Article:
A potential new ballpark project for the Los Angeles Angels in Long Beach could top $1.1 billion, according to city documents uncovered in local news reports.
The long-term facility situation for the Angels is in flux. Last fall, the team opted out of its Angel Stadium lease, as the club had to decide by October 16 whether to opt out or otherwise wait until the end of the 2028 season for another opportunity. A lease extension with the City of Anaheim that covers 2020 was later secured, providing more time for ballpark plans to be considered.
Long Beach officials have expressed their interest in exploring a facility plan with the Angels, with a 13-acre lot near Long Beach Arena on the city’s downtown waterfront viewed as a possible site for a new ballpark. Further details on how a ballpark project in Long Beach could take shape have emerged, including an estimate from last fall that pegged the total project cost at over $1.1 billion. A report also looked at possible financing options, though it is worth noting that neither the Angels nor city officials have committed to moving forward with a plan. More from the Los Angeles Times:
Even if the Angels agreed to move to Long Beach this year, a new ballpark probably wouldn’t open there before the 2025 season, based on a projected timeline included in a city document. The city released more than 500 pages of records in response to public records requests filed by The Times and other news organizations.
The city last October estimated the cost of a stadium at $900 million, not including more than $200 million in financing costs, and an additional $105 million to put up a parking garage with 3,500 spaces. The city’s plan relies heavily on parking in existing structures within walking distance of the proposed ballpark, with consideration of shuttles from remote lots as far as seven miles away.
The menu of financing options presented to the city included several that would require voter approval, which could be challenging to secure. In 2016, Long Beach voters approved raising the sales tax to 10.25%. Only one city in California — Santa Fe Springs — has a higher tax rate. (The rate in Anaheim is 7.75%.)
The report also suggested the city could use revenues from naming rights, concessions and sponsorships. In most cases, that revenue belongs to the team. A likelier scenario: Tax generated from the ballpark and surrounding development would be diverted to help pay for the project, rather than made available for other city uses.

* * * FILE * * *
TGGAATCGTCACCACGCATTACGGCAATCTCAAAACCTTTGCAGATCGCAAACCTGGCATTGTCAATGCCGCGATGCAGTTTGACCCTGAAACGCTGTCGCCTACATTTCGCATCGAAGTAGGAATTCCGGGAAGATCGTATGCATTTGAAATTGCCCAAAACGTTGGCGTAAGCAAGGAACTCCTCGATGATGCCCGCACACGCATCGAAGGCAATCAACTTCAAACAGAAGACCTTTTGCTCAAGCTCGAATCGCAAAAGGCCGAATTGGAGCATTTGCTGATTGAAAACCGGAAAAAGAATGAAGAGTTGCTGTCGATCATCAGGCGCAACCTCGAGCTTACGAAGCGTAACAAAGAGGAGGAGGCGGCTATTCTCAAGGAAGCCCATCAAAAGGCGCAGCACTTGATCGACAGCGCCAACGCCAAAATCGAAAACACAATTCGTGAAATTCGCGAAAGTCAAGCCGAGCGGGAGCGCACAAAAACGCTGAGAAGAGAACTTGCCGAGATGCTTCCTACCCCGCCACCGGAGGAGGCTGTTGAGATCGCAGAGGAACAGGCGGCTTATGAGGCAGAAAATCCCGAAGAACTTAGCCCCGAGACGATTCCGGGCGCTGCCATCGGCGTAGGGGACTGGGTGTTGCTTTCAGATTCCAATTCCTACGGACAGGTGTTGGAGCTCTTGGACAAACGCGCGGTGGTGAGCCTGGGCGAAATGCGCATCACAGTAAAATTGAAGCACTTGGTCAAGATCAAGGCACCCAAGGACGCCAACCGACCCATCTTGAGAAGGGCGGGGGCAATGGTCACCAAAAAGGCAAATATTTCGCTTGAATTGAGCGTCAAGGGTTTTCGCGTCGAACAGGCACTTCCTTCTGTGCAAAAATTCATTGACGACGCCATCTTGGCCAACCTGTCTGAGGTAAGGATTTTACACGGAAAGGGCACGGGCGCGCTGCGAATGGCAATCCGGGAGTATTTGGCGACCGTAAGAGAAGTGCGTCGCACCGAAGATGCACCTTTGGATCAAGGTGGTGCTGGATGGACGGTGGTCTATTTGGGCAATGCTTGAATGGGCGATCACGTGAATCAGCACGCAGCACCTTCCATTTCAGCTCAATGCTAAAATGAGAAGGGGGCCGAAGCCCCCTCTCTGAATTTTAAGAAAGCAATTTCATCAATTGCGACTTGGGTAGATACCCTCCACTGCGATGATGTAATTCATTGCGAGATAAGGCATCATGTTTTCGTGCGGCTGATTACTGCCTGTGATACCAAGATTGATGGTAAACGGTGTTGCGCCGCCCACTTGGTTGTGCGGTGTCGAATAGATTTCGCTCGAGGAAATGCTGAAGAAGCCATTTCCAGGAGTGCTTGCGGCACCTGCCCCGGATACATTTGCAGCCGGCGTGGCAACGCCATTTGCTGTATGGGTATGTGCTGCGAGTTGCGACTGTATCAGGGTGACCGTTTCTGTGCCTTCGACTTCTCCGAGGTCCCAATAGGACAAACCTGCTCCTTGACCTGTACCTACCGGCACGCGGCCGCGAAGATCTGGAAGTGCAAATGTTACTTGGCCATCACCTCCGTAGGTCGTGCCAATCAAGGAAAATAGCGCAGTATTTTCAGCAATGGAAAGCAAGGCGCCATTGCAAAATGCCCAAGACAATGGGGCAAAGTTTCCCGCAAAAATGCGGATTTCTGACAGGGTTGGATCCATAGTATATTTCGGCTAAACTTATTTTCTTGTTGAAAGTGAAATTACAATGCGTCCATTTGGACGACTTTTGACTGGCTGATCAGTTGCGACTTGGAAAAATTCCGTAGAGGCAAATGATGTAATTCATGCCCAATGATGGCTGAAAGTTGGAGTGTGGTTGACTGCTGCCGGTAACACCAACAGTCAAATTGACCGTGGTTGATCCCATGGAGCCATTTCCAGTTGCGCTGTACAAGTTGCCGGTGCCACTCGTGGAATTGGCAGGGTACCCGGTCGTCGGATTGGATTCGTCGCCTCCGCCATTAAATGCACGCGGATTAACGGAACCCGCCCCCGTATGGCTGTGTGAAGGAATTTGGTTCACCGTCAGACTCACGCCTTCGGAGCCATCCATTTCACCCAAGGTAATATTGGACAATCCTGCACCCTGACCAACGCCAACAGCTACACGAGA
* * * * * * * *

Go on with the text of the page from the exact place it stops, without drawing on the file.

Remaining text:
There has been little word in recent months about how ballpark discussions for the Angels could proceed. As part of their due diligence process, Anaheim officials voted in February to hire a firm to appraise the Angel Stadium site and are currently awaiting the results of that appraisal.
Angel Stadium dates to 1966 and is currently Major League Baseball’s fourth-oldest ballpark. While the ballpark received a renovation that was completed in 1998, the club had had discussions in recent years about either making future improvements or building a new facility.
RELATED STORIES: Long Beach Pitches New Angels Ballpark; Firm to Appraise Angel Stadium Site; Thinking Big in Anaheim; Angel Stadium Lease Extension Approved; Angels Look to Extend Angel Stadium Lease Extend Through 2020; Anaheim to Get Appraisal on Angel Stadium Site; Angels Opt Out of Angel Stadium Lease; Moreno: We’re Committed to Angel Stadium; Angels Mulling Ballpark Options; Angels Continue to Voice Objections to Development; Angels Dissaprove of Proposed Development Around Ballpark; Angels New Ballpark Plan: Renovate Angel Stadium; Could development drive Angels from Anaheim?; Angels end Anaheim talks; Tustin taking up ballpark talk; Critic: Angel Stadium economic impact based on faulty data; City-commissioned appraisal of of Angel Stadium to be released; No public money for new Angels ballpark: Tustin mayor; Moreno: Angels committed to Anaheim, but checking out alternatives; Angels lease negotiations hinge on value of land surrounding ballpark; Angels casually threaten move during lease negotiations